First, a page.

When authors and publicists write to me and ask whether they may send review copies of their latest books, my response tends toward the politely (I hope) discouraging. Even the least promising print-on-demand project deserves more than a "For the love of God, don’t waste my time" reply, but I feel that people should know what their chances are before they go to the expense of mailing, and especially Fed-Exing, their books to me. Those who persist (politely) are rewarded with the direct address to my desk, rather than to the catch-all that delivers everything to the Chronicle basement for haphazard sorting.
The publisher of "Things Will Never Be the Same: Selected Short Fiction 1980-2005" by Howard Waldrop wanted to know whether he could send a galley. I replied that, as much as I admire Waldrop's stories, I wasn't likely to review this compendium of previously collected work, and he might end up wasting postage. He sent the galley anyway.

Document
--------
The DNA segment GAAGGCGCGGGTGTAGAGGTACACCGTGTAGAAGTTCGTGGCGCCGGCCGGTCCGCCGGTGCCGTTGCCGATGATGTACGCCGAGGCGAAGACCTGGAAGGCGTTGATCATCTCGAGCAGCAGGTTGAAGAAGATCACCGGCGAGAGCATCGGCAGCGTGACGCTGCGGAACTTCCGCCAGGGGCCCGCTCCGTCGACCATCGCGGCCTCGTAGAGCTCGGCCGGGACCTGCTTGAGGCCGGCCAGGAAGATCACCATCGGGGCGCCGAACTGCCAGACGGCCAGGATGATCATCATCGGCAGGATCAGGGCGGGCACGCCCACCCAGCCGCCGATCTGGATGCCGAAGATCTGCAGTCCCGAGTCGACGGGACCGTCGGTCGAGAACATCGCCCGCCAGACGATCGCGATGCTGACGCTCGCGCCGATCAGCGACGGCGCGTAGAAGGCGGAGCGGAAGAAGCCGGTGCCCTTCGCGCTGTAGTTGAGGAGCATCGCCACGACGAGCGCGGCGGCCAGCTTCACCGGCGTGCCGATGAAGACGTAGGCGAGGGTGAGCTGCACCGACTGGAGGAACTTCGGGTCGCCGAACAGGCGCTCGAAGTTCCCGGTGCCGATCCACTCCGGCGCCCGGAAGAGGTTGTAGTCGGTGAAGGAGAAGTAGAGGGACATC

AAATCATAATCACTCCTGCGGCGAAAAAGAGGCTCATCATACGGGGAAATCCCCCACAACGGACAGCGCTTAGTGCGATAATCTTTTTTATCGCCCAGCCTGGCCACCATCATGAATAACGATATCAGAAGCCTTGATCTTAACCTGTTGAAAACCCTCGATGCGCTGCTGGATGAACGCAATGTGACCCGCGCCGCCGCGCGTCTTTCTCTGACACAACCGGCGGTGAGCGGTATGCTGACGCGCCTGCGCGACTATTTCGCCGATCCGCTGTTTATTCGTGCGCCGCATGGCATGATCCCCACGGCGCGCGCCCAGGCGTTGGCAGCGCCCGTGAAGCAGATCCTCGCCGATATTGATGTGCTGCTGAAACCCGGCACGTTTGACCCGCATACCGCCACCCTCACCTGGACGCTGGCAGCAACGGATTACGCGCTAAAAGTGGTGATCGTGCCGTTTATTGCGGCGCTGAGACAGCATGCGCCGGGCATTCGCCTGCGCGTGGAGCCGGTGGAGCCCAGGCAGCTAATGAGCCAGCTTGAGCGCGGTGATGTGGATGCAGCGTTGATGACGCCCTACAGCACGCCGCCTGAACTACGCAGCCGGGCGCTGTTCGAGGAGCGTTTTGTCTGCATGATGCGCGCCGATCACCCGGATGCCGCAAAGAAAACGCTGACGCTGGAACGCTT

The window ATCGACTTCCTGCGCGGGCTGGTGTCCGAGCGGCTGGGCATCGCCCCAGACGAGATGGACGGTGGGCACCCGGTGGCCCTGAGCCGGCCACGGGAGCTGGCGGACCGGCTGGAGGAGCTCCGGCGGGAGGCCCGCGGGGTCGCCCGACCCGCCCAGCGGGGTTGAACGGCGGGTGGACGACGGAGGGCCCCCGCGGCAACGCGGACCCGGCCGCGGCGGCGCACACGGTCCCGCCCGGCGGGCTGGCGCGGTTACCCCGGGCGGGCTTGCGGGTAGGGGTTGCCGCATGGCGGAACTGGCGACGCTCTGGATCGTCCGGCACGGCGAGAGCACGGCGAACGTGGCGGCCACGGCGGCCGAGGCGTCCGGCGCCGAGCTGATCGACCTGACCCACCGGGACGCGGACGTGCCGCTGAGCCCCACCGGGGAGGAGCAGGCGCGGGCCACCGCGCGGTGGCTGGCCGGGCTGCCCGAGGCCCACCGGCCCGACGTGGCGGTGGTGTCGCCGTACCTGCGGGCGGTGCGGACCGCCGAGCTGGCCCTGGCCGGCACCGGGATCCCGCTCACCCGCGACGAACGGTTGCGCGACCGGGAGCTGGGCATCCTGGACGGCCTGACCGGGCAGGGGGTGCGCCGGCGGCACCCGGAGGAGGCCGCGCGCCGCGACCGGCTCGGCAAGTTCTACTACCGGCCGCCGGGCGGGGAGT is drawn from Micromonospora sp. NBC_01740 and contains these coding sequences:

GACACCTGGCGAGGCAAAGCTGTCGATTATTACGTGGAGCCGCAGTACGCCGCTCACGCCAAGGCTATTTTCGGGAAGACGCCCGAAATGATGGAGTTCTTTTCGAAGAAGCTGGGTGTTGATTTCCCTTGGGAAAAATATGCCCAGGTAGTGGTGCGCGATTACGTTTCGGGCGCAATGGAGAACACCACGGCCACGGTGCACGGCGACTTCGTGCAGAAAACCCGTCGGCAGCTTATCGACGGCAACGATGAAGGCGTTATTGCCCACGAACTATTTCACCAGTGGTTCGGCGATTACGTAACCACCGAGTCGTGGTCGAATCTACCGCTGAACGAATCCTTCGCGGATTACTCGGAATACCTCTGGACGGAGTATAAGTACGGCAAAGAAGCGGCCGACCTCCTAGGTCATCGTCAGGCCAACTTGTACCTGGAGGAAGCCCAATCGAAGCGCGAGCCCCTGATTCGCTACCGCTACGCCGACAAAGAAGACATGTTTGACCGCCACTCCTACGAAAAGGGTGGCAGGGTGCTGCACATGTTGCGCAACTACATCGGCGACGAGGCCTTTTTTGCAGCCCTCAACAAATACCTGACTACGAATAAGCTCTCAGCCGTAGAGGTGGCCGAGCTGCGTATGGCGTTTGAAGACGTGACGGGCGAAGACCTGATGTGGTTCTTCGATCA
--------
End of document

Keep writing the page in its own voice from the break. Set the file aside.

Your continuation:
I'm glad he did. Even though I’m not going to read "Things Will Never Be the Same," right now.
See, I’ve already read most of these stories. Written about many of them, too. Most of them are wonderful. I particularly recommend "The Ugly Chickens," "Heart of Whitenesse” and “Night of the Cooters.” As he’ll tell you himself, Waldrop is a National Treasure.
Sure, this volume features new afterwords by the author, and those are always illuminating. (In fact, there has been more than one occasion when I didn't know what the hell a Waldrop story was about until I read his explanatory endnotes.) But I can't see my way to devoting even 250 words in my column to this collection, not when there are so many other new books clamoring for attention.
I'll certainly recommend it here, though, for whatever good that does.
Just so we're clear: If this were a new Howard Waldrop novel, I'd be all over it.